All Christians should strive to be more like Christ. Paul tells us that we are to be "conformed into the image of his son" (Rom. 8:29). Christians, seeking to model their lives after their Lord several years ago began popularizing the "What would Jesus do?" slogan. This caught on, but was also used by those critical of certain church positions to claim Jesus "would never do" thus and so. Others balk at their claims, saying Jesus would indeed hod to whatever position they are advocating.

How can a Christian in good faith model his choices after Jesus when there seems to be no clear answer? Given the circumstances and viewpoints of the modern culture differs so drastically from first century Palestine, is it even possible to do what Jesus would do today? In this excerpt from his article What Would Jesus Think or Do? J.P. Moreland offers three ideas on how modern Christians can order their lives on the teachings and example of Jesus.  Dr. Moreland writes:
First, we should do our best to interpret the Gospels in their historical setting. I believe the Gospels are historically reliable but cannot take the time to defend that belief here. If you don’t believe the Gospels are historically reliable, it doesn’t matter for our purposes. Why? Because it is the Jesus of the New Testament who figures in the culture wars and who is the object of the question “What would Jesus think or do?” So the biblical Jesus should be our object of focus.

Second, we should accept the teachings of the Old Testament (properly interpreted) as expressing what Jesus would think or do. In his most important inaugural address when he was launching his ministry and distinguishing himself from other leaders of his day, and on an occasion where Jesus was clearly presenting Himself as the New Moses who was forming a new covenant community centered around His teaching about, demonstration of, and embodiment of the Kingdom of God, Jesus’ very first teaching was his complete commitment to the entire authority of the Old Testament as the very word of God (Matthew 5:17-19). He repeatedly affirmed this belief and accepted as true the entire Old Testament. While he did critique false interpretations of the Old Testament, he never rejected the Old Testament itself, which becomes an important source of information about Jesus’ views for the following reason. If a teacher has not explicitly commented on a topic but, instead, has affirmed his acceptance of a body of literature as speaking for him, then it is fair game to employ that literature for developing an accurate picture of the teacher’s views on topics he did not expressly address. For example, Jesus never addressed the abortion question, but a clear view of the status of the fetus is taught in the Old Testament, and it would be intellectually irresponsible not to hold that Jesus accepted this view. Of particular interest will be Messianic prophecy because it quite explicitly teaches what the Messiah would think and do and Jesus repeatedly taught that he was the fulfillment of those prophecies and, in fact, was the Messiah.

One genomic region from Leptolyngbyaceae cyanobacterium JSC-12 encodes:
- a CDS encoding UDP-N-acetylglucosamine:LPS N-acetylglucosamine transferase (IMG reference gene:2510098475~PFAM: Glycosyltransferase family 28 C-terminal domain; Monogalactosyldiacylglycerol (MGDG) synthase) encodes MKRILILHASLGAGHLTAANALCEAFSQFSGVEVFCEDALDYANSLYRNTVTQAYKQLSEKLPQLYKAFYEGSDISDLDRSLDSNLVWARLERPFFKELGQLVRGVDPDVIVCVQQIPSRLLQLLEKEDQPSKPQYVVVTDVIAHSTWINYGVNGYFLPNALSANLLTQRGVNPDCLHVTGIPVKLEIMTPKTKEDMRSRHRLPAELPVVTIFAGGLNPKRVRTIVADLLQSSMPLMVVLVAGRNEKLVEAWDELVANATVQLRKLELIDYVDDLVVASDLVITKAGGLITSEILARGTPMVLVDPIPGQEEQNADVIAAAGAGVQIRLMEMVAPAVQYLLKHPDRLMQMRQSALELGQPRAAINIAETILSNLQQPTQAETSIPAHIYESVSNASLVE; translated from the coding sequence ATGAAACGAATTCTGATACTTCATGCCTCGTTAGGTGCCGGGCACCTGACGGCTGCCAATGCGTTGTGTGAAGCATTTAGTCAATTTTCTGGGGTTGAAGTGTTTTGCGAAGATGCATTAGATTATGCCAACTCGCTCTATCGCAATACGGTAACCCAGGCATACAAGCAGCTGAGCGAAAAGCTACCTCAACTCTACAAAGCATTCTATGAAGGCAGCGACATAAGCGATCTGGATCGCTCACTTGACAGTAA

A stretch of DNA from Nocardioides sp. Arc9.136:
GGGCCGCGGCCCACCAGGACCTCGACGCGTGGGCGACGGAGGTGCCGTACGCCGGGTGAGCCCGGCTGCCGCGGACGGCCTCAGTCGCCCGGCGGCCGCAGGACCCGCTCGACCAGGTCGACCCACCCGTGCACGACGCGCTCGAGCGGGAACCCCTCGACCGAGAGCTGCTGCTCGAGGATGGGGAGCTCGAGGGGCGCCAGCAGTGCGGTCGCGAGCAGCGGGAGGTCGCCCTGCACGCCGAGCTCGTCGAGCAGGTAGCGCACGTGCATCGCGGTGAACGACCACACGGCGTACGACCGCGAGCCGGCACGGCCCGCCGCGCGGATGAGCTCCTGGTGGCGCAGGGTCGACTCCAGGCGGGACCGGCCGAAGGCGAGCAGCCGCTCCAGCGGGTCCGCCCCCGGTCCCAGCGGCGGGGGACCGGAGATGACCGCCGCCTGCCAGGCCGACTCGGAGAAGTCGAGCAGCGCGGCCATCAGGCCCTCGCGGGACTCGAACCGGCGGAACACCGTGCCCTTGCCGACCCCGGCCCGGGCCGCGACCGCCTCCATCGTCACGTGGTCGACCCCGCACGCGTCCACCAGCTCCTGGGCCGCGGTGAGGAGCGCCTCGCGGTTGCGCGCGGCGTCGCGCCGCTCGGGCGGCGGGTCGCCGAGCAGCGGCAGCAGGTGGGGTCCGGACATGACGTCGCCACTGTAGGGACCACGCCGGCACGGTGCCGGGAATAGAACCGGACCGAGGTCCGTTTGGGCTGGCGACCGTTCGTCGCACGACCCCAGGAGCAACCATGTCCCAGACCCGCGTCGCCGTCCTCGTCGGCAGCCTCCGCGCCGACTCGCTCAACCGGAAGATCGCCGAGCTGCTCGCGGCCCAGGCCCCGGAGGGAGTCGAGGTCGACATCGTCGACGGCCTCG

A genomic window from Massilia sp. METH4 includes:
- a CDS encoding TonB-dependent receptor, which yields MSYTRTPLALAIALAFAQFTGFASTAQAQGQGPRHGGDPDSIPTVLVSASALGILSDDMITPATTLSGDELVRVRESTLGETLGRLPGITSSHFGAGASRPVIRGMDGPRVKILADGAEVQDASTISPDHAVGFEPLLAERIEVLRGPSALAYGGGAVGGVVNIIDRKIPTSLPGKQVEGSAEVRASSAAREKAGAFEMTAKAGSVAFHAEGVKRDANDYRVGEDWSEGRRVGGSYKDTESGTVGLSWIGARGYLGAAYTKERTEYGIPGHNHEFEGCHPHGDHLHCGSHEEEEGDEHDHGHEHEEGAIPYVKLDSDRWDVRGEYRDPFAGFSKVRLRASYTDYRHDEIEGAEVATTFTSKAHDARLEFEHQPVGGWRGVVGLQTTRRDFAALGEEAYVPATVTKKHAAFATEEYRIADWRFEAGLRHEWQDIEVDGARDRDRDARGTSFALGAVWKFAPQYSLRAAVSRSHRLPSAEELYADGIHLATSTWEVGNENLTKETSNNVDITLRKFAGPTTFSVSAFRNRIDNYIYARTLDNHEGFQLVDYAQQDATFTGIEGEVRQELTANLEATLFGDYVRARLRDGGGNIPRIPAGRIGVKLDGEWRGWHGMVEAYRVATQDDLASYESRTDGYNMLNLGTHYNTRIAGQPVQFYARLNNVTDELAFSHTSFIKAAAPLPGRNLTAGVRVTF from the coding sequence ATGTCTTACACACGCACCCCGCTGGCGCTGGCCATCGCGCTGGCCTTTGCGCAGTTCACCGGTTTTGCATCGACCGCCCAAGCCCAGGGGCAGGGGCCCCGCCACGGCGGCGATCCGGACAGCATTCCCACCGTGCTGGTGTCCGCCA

Finally, for supplemental information we should turn to the teachings of those who knew Jesus best—the authoritative guardians and disseminators of Jesus’ thoughts and deeds and the designated authorities over Jesus’ community. In keeping with Jewish tradition in his day, Jesus explicitly appointed apostles to serve as authoritative preservers of information about Him and as the appropriate interpreters of his teachings to new and different situations. The apostles were appointed by Jesus to represent him accurately after his death, and they knew him well enough to carry this out. Thus, Paul—whose ideas were in complete agreement with the community authorities (e.g., Peter, James and John) in Jerusalem—is a better guide for what Jesus would say and do than is the Huffington Post or Rush Limbaugh.

It is important to keep in mind that the canonical Gospels are not the only sources of we have for what Jesus would think and do. The Old Testament and the teaching of His apostles fill in gaps that are left out of those Gospels.1
1. Moreland, J. P. "What Would Jesus Think or Do." JPMoreland.com. J.P. Moreland, 11 Aug. 2012. Web. 27 Oct. 2015. http://www.jpmoreland.com/2012/08/11/what-would-jesus-think-or-do/.
Image courtesy CrazyLegsKC. Licensed under CC BY-SA 3.0 via Commons.

Thursday, October 01, 2015

What "Thou Shalt Not Judge" Really Means



"Thou shalt not judge" is a phrase that Christians hear over and over again. Even those who don't believe in Jesus will cite his teaching in Matthew 7:1 to try and say that Christians shouldn't tell others certain actions (things like abortion, homosexuality, and the like) are wrong. But that's a bit too cavalier. We must take Jesus's words in their proper context to understand exactly what he meant.